Handbook of Equine Parasite Control – review


Like it or not, the days of calendar-based worming programs are behind us.

One can imagine some horse owners, used to grabbing their dewormer of choice and firing it down the throats of their horses at regular intervals, might be a tad grumpy over the whole affair.

I mean, what could be easier than buying a bunch of wormers every few weeks and dispensing the joy?

Parasitologists now believe this so-called interval-based dosing program and its derivatives have been main contributors to current levels of drug resistance in horse establishments.

The overwhelming evidence suggests that the way forward is evidence-based parasite control (EBPC), authors Craig Reinemeyer and Martin Nielsen explain in their new book, “Handbook of Equine Paraside Control“.

By implementing such a program, horse owners will quickly identify which of their horses are most vulnerable to heavy parasite burdens and many may be surprised at how they reduce their use of dewormers while still keeping parasite numbers in check.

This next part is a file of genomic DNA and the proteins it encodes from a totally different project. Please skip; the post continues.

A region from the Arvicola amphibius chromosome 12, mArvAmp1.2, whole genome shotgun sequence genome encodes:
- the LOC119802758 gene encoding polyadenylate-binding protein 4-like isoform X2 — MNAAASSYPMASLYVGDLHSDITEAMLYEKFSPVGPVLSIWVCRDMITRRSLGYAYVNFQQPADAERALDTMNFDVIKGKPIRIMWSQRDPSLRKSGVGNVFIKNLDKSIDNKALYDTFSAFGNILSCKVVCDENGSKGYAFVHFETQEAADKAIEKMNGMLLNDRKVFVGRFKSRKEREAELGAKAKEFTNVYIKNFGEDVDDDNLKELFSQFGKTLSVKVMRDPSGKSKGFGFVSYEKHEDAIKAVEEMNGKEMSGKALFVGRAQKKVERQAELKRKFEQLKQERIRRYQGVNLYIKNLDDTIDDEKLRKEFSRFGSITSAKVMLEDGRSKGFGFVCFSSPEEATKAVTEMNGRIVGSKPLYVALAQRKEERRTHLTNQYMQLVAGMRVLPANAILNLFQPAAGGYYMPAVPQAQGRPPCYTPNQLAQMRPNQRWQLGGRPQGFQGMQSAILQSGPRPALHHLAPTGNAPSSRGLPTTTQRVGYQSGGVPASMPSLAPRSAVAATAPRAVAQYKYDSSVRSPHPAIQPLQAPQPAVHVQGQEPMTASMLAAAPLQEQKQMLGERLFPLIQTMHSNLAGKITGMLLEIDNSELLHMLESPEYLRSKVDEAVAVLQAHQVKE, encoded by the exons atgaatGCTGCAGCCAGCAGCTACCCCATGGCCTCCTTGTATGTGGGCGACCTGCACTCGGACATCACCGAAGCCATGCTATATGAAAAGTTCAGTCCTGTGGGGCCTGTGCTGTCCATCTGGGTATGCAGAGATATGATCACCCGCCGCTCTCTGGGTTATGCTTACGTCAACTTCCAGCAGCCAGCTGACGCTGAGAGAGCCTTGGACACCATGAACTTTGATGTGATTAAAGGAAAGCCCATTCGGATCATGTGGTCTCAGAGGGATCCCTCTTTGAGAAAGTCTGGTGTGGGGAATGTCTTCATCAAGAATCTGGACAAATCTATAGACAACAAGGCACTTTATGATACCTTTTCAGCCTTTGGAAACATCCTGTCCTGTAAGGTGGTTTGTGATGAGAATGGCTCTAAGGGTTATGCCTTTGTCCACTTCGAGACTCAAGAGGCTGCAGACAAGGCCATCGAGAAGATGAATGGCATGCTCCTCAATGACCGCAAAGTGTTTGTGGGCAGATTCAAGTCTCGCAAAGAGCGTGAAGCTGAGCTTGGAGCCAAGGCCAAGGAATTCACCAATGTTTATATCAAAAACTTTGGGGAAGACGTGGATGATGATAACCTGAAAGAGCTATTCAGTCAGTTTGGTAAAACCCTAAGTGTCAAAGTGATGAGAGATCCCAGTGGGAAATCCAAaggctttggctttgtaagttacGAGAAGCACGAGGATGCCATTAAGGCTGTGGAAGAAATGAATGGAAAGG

Handbook of Equine Parasite Control
by Craig R Reinemeyer and Martin K Nielsen
Softcover, 210pp, Wiley-Blackwell, Oct 2012.
ISBN 9780470658710; RRP $A77.23
Available from Amazon (US), Amazon (UK), and from Wiley. Also available as an e-book 


In doing so, they will be eliminating unnecessary use of deworming drugs and doing their bit against the rise of drug resistance among parasites.

Reinemayer and Nielsen, both equine parasitologists, say evidence-based parasite control is a relatively new development in equine medicine, which some vets and horse owner may still see as “new-fangled”.

However, horse vets are now more receptive to the approach, and their book is their attempt to address that interest by offering practical advice and logical recommendations, based on the latest science.